Blog: Pension Politics

In a new report we modeled the wealth accumulation for teachers in West Virginia's pension fund, before and after its reform, as well as the intervening DC plan. We found that all of the plans were poorly constructed from the outset and fail to provide a significant retirement benefit to a majority of West Virginia’s educators
As teachers in Los Angeles prepare to strike, the district is spending a rapidly rise share of its budget on employee benefits, rather than hiring more teachers or paying existing teachers teacher salaries.
Teacher pension plans are regressive, and Democrats are often the ones fighting to preserve systems that deepen financial inequities.
Wisconsin's controversial Act 10 legislation has had little long-term effect on the Wisconsin teacher workforce. One lesson: We should be careful to separate out any given policy's effects on teachers unions from its effects on teachers.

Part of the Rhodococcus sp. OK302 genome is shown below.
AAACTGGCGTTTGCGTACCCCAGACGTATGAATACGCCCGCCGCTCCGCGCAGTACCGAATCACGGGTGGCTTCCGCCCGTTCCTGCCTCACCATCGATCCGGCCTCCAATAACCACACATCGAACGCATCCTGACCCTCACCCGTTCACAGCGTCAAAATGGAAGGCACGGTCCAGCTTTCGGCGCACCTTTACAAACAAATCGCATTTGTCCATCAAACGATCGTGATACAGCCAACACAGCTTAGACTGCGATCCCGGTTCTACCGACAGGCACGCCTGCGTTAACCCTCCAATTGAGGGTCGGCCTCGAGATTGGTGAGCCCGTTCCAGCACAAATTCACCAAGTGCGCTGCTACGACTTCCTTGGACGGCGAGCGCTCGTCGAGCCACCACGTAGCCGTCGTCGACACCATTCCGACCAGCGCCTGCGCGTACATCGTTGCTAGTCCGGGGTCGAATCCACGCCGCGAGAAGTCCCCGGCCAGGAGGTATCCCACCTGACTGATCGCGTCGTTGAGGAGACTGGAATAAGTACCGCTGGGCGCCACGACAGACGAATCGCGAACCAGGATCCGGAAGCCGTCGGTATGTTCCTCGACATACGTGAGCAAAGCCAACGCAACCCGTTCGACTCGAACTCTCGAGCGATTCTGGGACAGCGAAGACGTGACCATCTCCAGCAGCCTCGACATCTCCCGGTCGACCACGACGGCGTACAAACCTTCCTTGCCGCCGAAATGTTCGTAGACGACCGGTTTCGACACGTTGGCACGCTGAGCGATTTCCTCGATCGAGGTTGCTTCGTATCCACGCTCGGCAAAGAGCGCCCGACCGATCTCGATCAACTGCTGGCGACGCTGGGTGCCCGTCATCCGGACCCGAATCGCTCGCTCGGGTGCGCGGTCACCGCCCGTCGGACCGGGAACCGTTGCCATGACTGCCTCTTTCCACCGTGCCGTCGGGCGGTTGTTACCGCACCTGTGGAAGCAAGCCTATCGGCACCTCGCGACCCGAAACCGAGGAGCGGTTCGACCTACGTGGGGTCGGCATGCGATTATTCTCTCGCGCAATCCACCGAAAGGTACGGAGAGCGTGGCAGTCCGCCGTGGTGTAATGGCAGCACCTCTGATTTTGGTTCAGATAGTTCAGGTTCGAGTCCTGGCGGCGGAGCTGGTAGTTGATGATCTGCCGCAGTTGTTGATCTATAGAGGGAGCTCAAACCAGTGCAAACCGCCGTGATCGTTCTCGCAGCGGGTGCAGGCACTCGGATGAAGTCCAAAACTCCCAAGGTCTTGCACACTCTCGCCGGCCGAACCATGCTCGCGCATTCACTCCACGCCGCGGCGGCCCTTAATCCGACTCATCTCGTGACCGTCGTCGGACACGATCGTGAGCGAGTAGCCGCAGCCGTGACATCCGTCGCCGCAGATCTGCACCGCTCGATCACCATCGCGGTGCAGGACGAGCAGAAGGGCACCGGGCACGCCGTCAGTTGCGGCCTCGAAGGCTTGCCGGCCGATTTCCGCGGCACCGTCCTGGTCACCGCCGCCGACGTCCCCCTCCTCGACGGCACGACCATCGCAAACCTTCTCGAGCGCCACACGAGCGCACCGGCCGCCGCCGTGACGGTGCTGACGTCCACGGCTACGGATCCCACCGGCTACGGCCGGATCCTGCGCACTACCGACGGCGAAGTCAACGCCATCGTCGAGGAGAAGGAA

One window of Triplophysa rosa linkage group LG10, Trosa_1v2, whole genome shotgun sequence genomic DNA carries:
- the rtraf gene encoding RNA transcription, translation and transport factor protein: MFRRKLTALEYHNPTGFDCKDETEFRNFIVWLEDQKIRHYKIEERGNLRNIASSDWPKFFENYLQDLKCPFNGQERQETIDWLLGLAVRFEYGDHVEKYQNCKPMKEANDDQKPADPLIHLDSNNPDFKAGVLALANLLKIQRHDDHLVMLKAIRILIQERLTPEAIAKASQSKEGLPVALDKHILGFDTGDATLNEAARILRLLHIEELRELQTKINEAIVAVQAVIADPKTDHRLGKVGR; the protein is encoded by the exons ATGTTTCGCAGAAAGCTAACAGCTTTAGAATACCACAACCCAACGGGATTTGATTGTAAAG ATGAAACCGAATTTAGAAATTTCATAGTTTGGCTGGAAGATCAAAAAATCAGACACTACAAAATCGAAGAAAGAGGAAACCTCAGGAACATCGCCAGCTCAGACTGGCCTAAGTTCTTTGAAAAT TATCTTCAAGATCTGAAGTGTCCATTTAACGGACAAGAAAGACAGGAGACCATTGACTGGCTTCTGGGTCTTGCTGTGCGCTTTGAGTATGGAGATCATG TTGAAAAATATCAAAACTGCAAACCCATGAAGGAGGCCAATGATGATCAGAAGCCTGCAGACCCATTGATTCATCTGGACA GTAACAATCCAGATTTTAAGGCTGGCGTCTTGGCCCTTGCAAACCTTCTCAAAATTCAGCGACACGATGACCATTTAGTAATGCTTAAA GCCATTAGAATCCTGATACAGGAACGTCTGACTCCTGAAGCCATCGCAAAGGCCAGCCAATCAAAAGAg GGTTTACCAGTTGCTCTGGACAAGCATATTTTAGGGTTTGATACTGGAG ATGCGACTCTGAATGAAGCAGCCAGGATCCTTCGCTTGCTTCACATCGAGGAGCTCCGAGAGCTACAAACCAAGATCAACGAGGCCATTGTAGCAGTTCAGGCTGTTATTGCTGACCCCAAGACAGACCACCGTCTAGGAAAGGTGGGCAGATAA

A new report finds that district spending on benefits has grown at a rate that far outpaces the district's overall spending on K-12. As a result, benefits take an increasingly large bite out of district education budgets.
How worried should we be about inequality among retirees?
This blog describes how teacher pension plans work.
Even with district wide salary schedules, women earn less than their male colleagues. Although there is no single explanation, in this piece I look at the impact of differences across grade levels.
Rather that fighting to preserve an expensive, unfair status quo, teachers should demand retirement plans worth fighting for.
In honor of Teacher Appreciation Week, we think one of the ways states could thank teachers would be to make sure they all have secure, portable, sustainable retirement benefits. Unfortunately, too many teachers do not. To help illustrate why that’s not happening, consider six ways states make it harder for teachers to qualify for secure retirement benefits, as told through the lens of some of the most memorable, fictional teachers and educators.